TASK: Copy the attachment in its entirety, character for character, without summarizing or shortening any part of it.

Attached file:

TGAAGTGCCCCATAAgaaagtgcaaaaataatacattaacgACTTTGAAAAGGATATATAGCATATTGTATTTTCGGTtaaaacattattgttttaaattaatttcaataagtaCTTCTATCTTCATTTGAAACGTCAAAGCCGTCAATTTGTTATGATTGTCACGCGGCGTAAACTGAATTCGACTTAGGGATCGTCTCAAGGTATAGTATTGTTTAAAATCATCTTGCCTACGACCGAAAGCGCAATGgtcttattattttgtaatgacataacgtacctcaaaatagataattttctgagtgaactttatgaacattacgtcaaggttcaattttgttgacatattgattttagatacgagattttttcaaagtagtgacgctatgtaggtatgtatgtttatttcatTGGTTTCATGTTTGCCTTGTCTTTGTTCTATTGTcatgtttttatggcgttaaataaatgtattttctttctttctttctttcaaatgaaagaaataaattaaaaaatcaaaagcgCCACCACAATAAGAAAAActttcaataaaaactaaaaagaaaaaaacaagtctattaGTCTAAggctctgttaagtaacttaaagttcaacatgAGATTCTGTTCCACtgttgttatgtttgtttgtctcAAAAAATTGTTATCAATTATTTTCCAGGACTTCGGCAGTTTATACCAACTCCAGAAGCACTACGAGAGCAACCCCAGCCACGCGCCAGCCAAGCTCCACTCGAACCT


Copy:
TGAAGTGCCCCATAAgaaagtgcaaaaataatacattaacgACTTTGAAAAGGATATATAGCATATTGTATTTTCGGTtaaaacattattgttttaaattaatttcaataagtaCTTCTATCTTCATTTGAAACGTCAAAGCCGTCAATTTGTTATGATTGTCACGCGGCGTAAACTGAATTCGACTTAGGGATCGTCTCAAGGTATAGTATTGTTTAAAATCATCTTGCCTACGACCGAAAGCGCAATGgtcttattattttgtaatgacataacgtacctcaaaatagataattttctgagtgaactttatgaacattacgtcaaggttcaattttgttgacatattgattttagatacgagattttttcaaagtagtgacgctatgtaggtatgtatgtttatttcatTGGTTTCATGTTTGCCTTGTCTTTGTTCTATTGTcatgtttttatggcgttaaataaatgtattttctttctttctttctttcaaatgaaagaaataaattaaaaaatcaaaagcgCCACCACAATAAGAAAAActttcaataaaaactaaaaagaaaaaaacaagtctattaGTCTAAggctctgttaagtaacttaaagttcaacatgAGATTCTGTTCCACtgttgttatgtttgtttgtctcAAAAAATTGTTATCAATTATTTTCCAGGACTTCGGCAGTTTATACCAACTCCAGAAGCACTACGAGAGCAACCCCAGCCACGCGCCAGCCAAGCTCCACTCGAACCT